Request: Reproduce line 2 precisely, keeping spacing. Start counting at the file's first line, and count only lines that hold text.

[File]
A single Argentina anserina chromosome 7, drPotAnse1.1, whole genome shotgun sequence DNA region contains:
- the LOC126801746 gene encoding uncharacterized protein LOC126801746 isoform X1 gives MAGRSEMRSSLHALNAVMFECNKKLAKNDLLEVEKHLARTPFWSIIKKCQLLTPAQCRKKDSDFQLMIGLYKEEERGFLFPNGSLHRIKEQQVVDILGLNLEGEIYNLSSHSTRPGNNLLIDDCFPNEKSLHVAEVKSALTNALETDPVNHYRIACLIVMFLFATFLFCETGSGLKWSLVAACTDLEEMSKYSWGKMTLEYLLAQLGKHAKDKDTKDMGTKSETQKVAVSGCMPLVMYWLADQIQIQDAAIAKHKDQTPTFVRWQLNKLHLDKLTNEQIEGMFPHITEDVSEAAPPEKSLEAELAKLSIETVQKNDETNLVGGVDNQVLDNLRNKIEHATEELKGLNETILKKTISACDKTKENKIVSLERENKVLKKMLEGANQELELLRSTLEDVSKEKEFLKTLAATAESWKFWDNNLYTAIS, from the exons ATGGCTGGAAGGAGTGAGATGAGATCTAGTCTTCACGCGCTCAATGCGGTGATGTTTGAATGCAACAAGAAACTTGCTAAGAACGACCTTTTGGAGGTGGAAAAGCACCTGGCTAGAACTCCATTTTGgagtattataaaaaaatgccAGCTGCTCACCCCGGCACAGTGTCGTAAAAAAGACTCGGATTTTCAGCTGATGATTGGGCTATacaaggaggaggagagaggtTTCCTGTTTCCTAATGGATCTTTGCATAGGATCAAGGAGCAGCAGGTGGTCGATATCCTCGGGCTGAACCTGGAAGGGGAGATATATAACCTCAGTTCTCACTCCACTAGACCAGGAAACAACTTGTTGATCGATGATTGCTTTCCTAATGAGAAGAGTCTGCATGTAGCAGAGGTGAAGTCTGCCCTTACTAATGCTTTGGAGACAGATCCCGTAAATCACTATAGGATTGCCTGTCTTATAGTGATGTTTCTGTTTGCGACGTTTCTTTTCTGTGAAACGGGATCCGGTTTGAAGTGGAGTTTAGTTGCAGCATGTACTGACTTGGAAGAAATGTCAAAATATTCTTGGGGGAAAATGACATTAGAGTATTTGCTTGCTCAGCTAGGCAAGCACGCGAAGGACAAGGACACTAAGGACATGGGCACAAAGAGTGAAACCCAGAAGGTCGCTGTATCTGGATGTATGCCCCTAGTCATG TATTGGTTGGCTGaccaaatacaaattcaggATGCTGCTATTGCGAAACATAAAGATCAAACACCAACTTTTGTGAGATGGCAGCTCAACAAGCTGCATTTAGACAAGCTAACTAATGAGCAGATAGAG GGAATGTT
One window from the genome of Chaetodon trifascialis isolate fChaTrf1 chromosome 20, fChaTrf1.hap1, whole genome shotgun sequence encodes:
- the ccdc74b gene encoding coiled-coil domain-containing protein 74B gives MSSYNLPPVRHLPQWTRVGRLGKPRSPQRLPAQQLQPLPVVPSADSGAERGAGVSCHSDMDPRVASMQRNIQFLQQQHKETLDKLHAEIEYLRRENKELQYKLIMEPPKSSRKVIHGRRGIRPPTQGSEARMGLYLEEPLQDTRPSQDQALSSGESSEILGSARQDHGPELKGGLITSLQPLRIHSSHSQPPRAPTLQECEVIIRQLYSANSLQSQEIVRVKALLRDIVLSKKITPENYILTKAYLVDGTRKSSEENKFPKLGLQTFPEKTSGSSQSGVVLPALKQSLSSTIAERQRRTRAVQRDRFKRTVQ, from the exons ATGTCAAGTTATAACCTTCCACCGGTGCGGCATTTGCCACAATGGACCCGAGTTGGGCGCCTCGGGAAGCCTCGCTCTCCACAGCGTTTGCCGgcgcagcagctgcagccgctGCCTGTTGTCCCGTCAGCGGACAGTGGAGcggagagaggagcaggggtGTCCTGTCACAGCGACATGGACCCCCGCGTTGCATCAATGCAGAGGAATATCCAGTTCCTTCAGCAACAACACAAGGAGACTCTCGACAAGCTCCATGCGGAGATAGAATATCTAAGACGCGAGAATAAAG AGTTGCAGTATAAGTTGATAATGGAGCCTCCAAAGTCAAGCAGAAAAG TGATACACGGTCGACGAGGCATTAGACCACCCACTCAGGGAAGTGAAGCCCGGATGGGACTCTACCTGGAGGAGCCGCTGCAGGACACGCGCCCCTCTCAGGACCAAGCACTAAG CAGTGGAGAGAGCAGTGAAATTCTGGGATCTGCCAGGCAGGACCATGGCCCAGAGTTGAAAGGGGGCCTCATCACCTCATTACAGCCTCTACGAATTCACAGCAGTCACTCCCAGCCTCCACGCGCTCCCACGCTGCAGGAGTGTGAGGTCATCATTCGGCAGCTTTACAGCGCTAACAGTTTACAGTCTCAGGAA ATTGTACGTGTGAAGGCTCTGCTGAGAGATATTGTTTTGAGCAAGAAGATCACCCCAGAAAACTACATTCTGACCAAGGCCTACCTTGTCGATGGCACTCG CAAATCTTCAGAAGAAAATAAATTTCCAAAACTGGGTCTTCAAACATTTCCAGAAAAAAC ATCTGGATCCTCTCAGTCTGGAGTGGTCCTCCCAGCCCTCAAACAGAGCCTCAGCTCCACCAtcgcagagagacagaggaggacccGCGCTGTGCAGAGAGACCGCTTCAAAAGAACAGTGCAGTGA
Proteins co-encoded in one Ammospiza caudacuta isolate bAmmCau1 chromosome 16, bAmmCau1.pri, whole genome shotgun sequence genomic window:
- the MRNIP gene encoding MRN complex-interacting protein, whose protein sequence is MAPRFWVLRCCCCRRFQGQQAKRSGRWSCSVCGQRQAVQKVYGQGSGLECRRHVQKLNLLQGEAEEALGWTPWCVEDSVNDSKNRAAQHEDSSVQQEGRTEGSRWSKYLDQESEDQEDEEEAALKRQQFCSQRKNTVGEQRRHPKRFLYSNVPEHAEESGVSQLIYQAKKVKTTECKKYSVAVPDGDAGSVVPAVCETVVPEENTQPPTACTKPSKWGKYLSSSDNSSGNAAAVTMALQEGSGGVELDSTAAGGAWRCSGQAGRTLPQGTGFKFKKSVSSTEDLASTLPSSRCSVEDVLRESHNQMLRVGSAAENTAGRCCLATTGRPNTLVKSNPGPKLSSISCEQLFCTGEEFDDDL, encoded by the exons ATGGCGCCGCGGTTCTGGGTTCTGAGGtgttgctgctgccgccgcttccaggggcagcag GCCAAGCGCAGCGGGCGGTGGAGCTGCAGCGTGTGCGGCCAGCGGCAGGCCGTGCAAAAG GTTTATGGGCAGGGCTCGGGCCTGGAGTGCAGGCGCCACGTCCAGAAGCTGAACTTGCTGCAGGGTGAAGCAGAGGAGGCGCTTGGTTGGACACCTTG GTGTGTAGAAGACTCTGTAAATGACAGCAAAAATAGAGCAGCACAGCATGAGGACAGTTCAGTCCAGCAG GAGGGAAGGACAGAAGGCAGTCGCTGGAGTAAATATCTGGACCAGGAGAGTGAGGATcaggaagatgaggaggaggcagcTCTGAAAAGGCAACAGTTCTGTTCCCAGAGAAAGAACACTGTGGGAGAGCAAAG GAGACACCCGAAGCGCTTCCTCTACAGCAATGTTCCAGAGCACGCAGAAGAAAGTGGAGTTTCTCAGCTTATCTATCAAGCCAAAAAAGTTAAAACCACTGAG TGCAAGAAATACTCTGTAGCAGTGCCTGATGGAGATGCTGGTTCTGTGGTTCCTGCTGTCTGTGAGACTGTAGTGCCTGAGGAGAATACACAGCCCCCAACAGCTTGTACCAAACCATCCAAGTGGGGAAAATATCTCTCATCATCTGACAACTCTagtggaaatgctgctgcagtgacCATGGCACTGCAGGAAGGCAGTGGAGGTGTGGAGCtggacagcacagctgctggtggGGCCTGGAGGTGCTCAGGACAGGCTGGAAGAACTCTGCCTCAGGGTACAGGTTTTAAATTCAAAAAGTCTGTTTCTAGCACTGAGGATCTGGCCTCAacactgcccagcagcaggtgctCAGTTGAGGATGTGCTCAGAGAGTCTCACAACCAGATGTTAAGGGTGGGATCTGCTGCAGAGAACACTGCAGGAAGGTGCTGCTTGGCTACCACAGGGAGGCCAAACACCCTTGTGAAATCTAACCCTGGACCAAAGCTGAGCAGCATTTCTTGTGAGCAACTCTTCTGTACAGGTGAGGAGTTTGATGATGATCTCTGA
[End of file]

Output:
- the LOC126801746 gene encoding uncharacterized protein LOC126801746 isoform X1 gives MAGRSEMRSSLHALNAVMFECNKKLAKNDLLEVEKHLARTPFWSIIKKCQLLTPAQCRKKDSDFQLMIGLYKEEERGFLFPNGSLHRIKEQQVVDILGLNLEGEIYNLSSHSTRPGNNLLIDDCFPNEKSLHVAEVKSALTNALETDPVNHYRIACLIVMFLFATFLFCETGSGLKWSLVAACTDLEEMSKYSWGKMTLEYLLAQLGKHAKDKDTKDMGTKSETQKVAVSGCMPLVMYWLADQIQIQDAAIAKHKDQTPTFVRWQLNKLHLDKLTNEQIEGMFPHITEDVSEAAPPEKSLEAELAKLSIETVQKNDETNLVGGVDNQVLDNLRNKIEHATEELKGLNETILKKTISACDKTKENKIVSLERENKVLKKMLEGANQELELLRSTLEDVSKEKEFLKTLAATAESWKFWDNNLYTAIS, from the exons ATGGCTGGAAGGAGTGAGATGAGATCTAGTCTTCACGCGCTCAATGCGGTGATGTTTGAATGCAACAAGAAACTTGCTAAGAACGACCTTTTGGAGGTGGAAAAGCACCTGGCTAGAACTCCATTTTGgagtattataaaaaaatgccAGCTGCTCACCCCGGCACAGTGTCGTAAAAAAGACTCGGATTTTCAGCTGATGATTGGGCTATacaaggaggaggagagaggtTTCCTGTTTCCTAATGGATCTTTGCATAGGATCAAGGAGCAGCAGGTGGTCGATATCCTCGGGCTGAACCTGGAAGGGGAGATATATAACCTCAGTTCTCACTCCACTAGACCAGGAAACAACTTGTTGATCGATGATTGCTTTCCTAATGAGAAGAGTCTGCATGTAGCAGAGGTGAAGTCTGCCCTTACTAATGCTTTGGAGACAGATCCCGTAAATCACTATAGGATTGCCTGTCTTATAGTGATGTTTCTGTTTGCGACGTTTCTTTTCTGTGAAACGGGATCCGGTTTGAAGTGGAGTTTAGTTGCAGCATGTACTGACTTGGAAGAAATGTCAAAATATTCTTGGGGGAAAATGACATTAGAGTATTTGCTTGCTCAGCTAGGCAAGCACGCGAAGGACAAGGACACTAAGGACATGGGCACAAAGAGTGAAACCCAGAAGGTCGCTGTATCTGGATGTATGCCCCTAGTCATG TATTGGTTGGCTGaccaaatacaaattcaggATGCTGCTATTGCGAAACATAAAGATCAAACACCAACTTTTGTGAGATGGCAGCTCAACAAGCTGCATTTAGACAAGCTAACTAATGAGCAGATAGAG GGAATGTT